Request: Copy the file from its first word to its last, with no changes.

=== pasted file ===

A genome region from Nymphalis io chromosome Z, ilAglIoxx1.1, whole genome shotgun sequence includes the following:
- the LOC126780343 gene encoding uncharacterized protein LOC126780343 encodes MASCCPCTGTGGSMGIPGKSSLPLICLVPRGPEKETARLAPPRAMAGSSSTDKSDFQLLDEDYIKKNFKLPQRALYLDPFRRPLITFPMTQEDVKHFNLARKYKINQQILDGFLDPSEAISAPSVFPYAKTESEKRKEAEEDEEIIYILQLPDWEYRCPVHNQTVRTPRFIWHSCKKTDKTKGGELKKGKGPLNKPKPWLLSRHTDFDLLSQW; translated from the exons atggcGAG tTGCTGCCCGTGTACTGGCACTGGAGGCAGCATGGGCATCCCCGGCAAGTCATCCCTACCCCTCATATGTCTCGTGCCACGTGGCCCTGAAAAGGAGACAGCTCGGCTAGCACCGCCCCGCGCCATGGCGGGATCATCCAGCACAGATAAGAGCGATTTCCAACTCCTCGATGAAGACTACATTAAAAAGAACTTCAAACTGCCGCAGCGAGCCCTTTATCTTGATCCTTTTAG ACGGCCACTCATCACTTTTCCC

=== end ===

A genome region from Nymphalis io chromosome Z, ilAglIoxx1.1, whole genome shotgun sequence includes the following:
- the LOC126780343 gene encoding uncharacterized protein LOC126780343 encodes MASCCPCTGTGGSMGIPGKSSLPLICLVPRGPEKETARLAPPRAMAGSSSTDKSDFQLLDEDYIKKNFKLPQRALYLDPFRRPLITFPMTQEDVKHFNLARKYKINQQILDGFLDPSEAISAPSVFPYAKTESEKRKEAEEDEEIIYILQLPDWEYRCPVHNQTVRTPRFIWHSCKKTDKTKGGELKKGKGPLNKPKPWLLSRHTDFDLLSQW; translated from the exons atggcGAG tTGCTGCCCGTGTACTGGCACTGGAGGCAGCATGGGCATCCCCGGCAAGTCATCCCTACCCCTCATATGTCTCGTGCCACGTGGCCCTGAAAAGGAGACAGCTCGGCTAGCACCGCCCCGCGCCATGGCGGGATCATCCAGCACAGATAAGAGCGATTTCCAACTCCTCGATGAAGACTACATTAAAAAGAACTTCAAACTGCCGCAGCGAGCCCTTTATCTTGATCCTTTTAG ACGGCCACTCATCACTTTTCCC